Peptide growth factors such as the neurotrophins and fibroblast growth factors have potent effects on synaptic transmission, development, and cell survival. We report that chronic (hours) treatment with basic fibroblast growth factor (FGF-2) potentiates Ca2+-dependentN-methyl-d-aspartate (NMDA) receptor inactivation in cultured hippocampal neurons. This effect is specific for the NMDA-subtype of ionotropic glutamate receptor and FGF-2. The potentiated inactivation requires ongoing protein synthesis during growth factor treatment and the activity of protein phosphatase 2B (PP2B or calcineurin) during agonist application. These results suggest a mechanism by which FGF-2 receptor signaling may regulate neuronal survival and synaptic plasticity.
At excitatory, glutamatergic synapses, release of the neurotransmitter glutamate stimulates a family of ionotropic glutamate receptors. These receptors are transmembrane proteins that are assembled from four to five structurally related integral membrane subunits. One member of this family is theN-methyl-d-aspartate receptor (NMDAR), a cation channel that is activated by simultaneous binding of the ligand, glutamate, and depolarization of the postsynaptic cell (reviewed byHollmann and Heinemann 1994). The receptor is composed of a ubiquitous NR1 subunit and one of four NR2 subunits termed NR2A-D (reviewed by Mori and Mishina 1995). Under physiologically normal conditions, entry of Ca2+ions through the NMDAR triggers biochemical and electrophysiologic changes that underlie synaptic plasticity. However, overactivation of NMDARs, which may follow anoxia or glucose deprivation, has pathological consequences and is an important component of a large number of CNS disorders including excitotoxic cell death (Lipton and Rosenberg 1994). Excitotoxic death is thought to result from excessive Ca2+ influx through the receptor following pathological receptor activation (reviewed by Mody and MacDonald 1995).
Peptide growth factors are regulators of CNS development, synaptic plasticity, and neuronal survival after ischemia (reviewed inBaird 1994; Eckenstein 1994; Lewin and Barde 1996) and they exert both short and long term effects on synaptic physiology (reviewed in Finkbeiner 1996;Katz and Shatz 1996; Thoenen 1995). The expression of the growth factor, basic fibroblast growth factor (FGF-2), in the CNS increases during early postnatal development (Caday et al. 1990; Kuzis et al. 1995). In the adult CNS, the concentration of FGF-2 exceeds those of certain neurotrophins, such as nerve growth factor (NGF) (Eckenstein 1994). These findings suggest that FGF exerts important long-term effects in the adult as well.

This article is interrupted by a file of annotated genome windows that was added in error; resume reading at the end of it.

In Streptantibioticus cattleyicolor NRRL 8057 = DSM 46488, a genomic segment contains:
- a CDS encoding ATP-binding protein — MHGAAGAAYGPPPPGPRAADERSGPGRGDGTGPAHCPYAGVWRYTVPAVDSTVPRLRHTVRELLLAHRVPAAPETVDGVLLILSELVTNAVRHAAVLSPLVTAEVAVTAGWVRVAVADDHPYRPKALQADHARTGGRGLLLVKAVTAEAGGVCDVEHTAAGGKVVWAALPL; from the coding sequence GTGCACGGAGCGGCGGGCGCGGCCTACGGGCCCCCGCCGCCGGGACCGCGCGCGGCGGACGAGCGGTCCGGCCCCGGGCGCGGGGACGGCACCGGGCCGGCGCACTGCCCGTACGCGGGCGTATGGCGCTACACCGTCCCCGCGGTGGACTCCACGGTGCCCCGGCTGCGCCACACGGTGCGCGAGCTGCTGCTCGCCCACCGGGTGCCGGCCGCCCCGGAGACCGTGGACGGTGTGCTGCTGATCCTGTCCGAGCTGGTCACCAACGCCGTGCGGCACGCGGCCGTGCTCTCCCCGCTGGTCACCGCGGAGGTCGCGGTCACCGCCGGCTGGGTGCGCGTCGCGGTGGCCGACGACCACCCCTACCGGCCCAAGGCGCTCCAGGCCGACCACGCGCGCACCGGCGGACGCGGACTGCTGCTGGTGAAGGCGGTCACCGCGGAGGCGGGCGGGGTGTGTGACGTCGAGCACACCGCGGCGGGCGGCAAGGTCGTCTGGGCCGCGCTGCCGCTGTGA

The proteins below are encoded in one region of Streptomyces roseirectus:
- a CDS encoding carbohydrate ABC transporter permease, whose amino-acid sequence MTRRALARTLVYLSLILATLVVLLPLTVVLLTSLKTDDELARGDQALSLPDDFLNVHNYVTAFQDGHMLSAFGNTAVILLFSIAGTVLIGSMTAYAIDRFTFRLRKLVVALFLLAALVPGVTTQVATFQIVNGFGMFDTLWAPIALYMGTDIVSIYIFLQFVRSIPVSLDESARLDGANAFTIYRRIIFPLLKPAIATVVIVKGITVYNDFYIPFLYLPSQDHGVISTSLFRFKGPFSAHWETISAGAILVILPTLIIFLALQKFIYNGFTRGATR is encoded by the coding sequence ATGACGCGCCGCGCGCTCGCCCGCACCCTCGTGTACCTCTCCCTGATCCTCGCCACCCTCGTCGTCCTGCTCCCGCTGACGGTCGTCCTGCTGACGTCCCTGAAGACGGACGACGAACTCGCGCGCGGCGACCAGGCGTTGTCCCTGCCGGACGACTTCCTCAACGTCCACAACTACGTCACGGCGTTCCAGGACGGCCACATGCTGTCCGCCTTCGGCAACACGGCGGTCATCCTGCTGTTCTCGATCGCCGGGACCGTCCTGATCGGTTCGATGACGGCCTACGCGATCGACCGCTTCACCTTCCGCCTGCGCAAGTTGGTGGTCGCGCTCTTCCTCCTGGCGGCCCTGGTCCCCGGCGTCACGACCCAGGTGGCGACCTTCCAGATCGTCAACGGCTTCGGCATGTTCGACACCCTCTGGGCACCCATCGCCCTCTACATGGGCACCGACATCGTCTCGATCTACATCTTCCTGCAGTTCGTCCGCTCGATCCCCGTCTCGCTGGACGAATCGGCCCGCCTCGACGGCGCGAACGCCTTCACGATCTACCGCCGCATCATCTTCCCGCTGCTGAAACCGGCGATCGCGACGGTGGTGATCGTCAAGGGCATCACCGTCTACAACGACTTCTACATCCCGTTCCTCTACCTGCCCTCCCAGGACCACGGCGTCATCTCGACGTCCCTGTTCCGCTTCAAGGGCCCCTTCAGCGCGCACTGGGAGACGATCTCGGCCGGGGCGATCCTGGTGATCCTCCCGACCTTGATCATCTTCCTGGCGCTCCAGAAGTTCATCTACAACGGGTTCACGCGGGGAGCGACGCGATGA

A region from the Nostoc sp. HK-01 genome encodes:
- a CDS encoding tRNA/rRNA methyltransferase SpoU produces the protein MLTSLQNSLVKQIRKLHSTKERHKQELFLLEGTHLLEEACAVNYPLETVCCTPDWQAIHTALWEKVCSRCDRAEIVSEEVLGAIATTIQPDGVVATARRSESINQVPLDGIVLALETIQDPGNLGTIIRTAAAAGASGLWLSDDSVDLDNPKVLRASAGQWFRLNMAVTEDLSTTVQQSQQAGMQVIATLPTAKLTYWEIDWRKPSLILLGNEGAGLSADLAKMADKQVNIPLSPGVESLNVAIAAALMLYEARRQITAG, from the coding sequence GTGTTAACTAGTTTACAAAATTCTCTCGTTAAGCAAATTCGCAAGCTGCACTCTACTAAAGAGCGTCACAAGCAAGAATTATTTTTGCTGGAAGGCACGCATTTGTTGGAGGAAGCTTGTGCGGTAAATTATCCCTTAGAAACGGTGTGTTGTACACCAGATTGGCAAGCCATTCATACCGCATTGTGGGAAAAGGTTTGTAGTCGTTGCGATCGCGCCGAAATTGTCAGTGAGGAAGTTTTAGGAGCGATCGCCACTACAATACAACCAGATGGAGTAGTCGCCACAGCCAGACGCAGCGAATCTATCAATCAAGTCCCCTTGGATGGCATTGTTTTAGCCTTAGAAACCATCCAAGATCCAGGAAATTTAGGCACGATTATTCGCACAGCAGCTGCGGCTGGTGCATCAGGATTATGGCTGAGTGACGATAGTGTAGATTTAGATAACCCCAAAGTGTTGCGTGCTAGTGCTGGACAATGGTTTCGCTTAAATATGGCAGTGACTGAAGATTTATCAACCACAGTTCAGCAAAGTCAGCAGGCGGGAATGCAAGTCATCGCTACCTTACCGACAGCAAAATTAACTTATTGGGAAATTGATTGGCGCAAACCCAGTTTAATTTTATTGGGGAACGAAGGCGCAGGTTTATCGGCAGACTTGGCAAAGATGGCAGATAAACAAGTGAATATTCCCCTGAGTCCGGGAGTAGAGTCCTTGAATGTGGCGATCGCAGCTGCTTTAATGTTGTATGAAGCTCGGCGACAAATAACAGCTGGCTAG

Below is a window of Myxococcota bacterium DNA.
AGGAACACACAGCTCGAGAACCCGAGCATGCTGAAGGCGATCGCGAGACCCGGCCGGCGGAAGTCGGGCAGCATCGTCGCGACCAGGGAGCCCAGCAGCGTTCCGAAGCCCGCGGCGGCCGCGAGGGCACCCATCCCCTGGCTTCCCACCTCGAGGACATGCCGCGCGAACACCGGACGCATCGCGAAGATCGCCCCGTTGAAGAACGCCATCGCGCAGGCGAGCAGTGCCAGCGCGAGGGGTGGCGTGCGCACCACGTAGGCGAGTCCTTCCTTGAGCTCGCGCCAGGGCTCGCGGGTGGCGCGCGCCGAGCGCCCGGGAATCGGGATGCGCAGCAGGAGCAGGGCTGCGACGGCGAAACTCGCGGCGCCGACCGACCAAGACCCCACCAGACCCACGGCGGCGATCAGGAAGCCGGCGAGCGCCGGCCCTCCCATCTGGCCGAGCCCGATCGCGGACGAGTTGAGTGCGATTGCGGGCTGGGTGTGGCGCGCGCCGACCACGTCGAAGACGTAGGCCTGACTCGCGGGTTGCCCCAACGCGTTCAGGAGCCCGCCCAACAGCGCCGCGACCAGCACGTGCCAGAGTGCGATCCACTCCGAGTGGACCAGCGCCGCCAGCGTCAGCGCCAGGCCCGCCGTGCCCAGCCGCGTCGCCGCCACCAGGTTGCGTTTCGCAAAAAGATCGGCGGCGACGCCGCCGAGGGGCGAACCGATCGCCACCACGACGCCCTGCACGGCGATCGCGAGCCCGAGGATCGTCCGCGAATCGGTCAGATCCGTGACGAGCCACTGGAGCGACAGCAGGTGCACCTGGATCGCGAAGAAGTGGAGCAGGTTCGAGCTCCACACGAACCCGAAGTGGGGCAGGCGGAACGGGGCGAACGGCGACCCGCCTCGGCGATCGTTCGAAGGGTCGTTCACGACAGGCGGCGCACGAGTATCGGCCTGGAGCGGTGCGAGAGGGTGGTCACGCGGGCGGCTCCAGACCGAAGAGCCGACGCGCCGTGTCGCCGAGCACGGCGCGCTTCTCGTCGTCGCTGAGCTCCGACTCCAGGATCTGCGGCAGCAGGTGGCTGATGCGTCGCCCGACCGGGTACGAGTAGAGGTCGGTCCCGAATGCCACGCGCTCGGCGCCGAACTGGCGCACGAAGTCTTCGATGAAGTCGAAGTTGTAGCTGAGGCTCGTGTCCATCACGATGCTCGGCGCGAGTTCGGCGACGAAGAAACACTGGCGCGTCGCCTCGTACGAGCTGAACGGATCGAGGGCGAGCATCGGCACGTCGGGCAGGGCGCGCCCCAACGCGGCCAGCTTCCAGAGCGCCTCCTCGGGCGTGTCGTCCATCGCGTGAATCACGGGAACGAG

Studies of excitotoxic cell death show that long term FGF-2 treatment can prevent NMDAR-mediated cell death both in vitro (Férnandez-Sánchez and Novelli 1993;Mattson et al. 1989) and in vivo (Fisher et al. 1995; Kirschner et al. 1995; Koketsu et al. 1994; MacMillan et al. 1993; Nozaki et al. 1993a,b). FGF can also regulate the internal cellular Ca2+ concentration after NMDAR activation (reviewed in Lindholm 1994), and its neuroprotective effects correlate with an attenuation of NMDAR-induced increases in [Ca2+]i (Cheng and Mattson 1991; Mattson et al. 1989) and with the expression of a putative NMDAR protein (Mattson et al. 1993) and the Ca2+-binding protein, calbindin D28 (Mattson et al. 1991; Peterson et al. 1996). However, it is not known if FGF-2 affects NMDAR electrophysiologic function.
To determine whether FGF-2 can regulate the function of the NMDAR ion channel, we have carried out electrophysiological and molecular biological studies in cultured rat hippocampal neurons. Treatment with FGF-2 for hours to days significantly enhanced the ability of extracellular Ca2+ to inactivate NMDAR currents. Enhancement of receptor inactivation required protein synthesis during FGF-2 treatment, and the activity of calcineurin during agonist application, but did not involve changes in NMDAR protein subunit expression.